In a matter of just a few months last year, business management software supplier Progressive Solutions was the subject of two corporate acquisitions. While there was an equity finger in every pie on the table, the renamed Epicor Software is keen to point to the business-as-usual sign over the door and to press home the new owner’s pedigree in nurturing existing products.

US-based Epicor Software Corporation has given the former Progressive Solutions in Runcorn a lead role in pushing forward a new division in its specialist area of distribution, using Progressive’s flagship bisTrack system.

"Epicor has never sunset any products; they protect, extend and converge," said Arthur Duffy, formerly managing director of Progressive Solutions UK and now Epicor’s regional director of distribution.

"Where they are coming from is to extend the life of the product and give it a way forward," he said. "What we are bringing to the table is to create a distribution division to take a number of products across to bisTrack, which is strong in timber and building materials, which might be extended to other markets."

Epicor acquisition
Progressive Solutions was bought by Solarsoft Business Systems last June before it was then swallowed up by Epicor in September. Solarsoft was the privately held UK-based mid-market ERP (enterprise resource planning) vendor with customers such as Staverton Building Supplies.

It acquired Progressive Solutions in a deal for its North American-based parent to expand its own lumber and timber business. The target was Progressive’s lumberTrack for sawmills and lumber yards, and bisTrack for merchants and timber processing. Progressive Solutions had been in the UK for 12 years and has eight lumberTrack customers here, and around 120 customers of bisTrack, amounting to some 6,000 users.

Within three months, however, Solarsoft itself was acquired by Epicor, which has 20,000 customers in 150 countries. The deal, for a reported US$155m, pushed Epicor towards a US$1bn-a-year business. Epicor said the acquisition would strengthen its presence in Europe and reach new industry markets such as building materials, while boosting its cloud-based ERP software as a service (SaaS), hosting and managed services offering.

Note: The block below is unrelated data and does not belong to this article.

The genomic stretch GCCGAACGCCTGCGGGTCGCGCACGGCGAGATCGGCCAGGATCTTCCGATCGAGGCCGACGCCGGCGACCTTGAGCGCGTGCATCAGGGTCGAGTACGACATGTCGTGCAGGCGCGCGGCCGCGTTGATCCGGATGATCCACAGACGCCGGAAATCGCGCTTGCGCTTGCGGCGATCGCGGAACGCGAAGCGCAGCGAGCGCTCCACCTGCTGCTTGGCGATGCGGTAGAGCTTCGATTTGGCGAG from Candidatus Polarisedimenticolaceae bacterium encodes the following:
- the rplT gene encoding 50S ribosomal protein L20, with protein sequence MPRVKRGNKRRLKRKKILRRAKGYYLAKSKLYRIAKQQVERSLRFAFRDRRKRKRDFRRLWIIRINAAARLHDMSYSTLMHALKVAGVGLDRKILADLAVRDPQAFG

Epicor ERP, formerly Epicor 9, is a full resource planning system with manufacturing and has a global reach in mid and large tier systems.

"It has been very successful," said Mr Duffy. "It’s got a great footprint in a variety of market sectors. What we are bringing to the table is success in vertical markets with a pedigree product. There’s no shortage of general distribution products, but there is a shortage of specialists and that is in timber and building materials."

The speciality was developed initially from lumberTrack. When it was brought to the UK in 2001, aimed at large organisations, it was realised that the system needed a front end for merchants and timber processing. UK company Software Aspects was acquired a year later and its expertise led to Progressive’s relaunched bisTrack. The product has no nationals, but a key customer is Bradfords with 30 branches, and 14 of the top 40 independent merchants use the software.

"BisTrack will go forward as a product and we will continue its development and developing more market share," said Mr Duffy.

Software development
"It’s too early to say what the future will be, but we come back to that protect, extend and converge. In terms of constantly developing the software it is more and more difficult to sustain technical development at the speed at which you need to react. But Epicor can do it where smaller companies can’t."

The former Progressive Solutions operation will remain in Cheshire, where it employs 34 people, and it is likely the former Solarsoft headquarters in Basingstoke will close and move operations to Epicor’s main UK office in Bracknell.

Meanwhile, business has continued to thrive since the takeovers. Meyer Timber has gone live with a 150-plus user bisTrack system and sister company Panelco is also going live with a large system. Recent new business includes John Brash, Brooks Timber and Building (Ireland), Brooks Bros, Parker Kislingbury and International Plywood.

Personal involvement
"We have always been proactive about our customers and that hasn’t changed since June [the Solarsoft acquisition]," said Mr Duffy. "I am still very much personally involved. I now look after the bisTrack user base and take on board the Solarsoft DWS division and will make a roadmap for going forward.

"Our operation has not changed that much and while we are still waiting to see all the implications, if there are any changes our product will grow. We are out to get more customers."

For the future, Mr Duffy sees the issues facing the industry as many others in the software sector do. He believes that timber traders, traditionally heavily reliant on construction, have to be smarter in areas of their business such as purchasing, stock and transport. The solution is more complex, he said.

"In my view most people have looked at their business through a rear view mirror, looking backwards at what has gone. Today you have to take that information and use it in moving forward."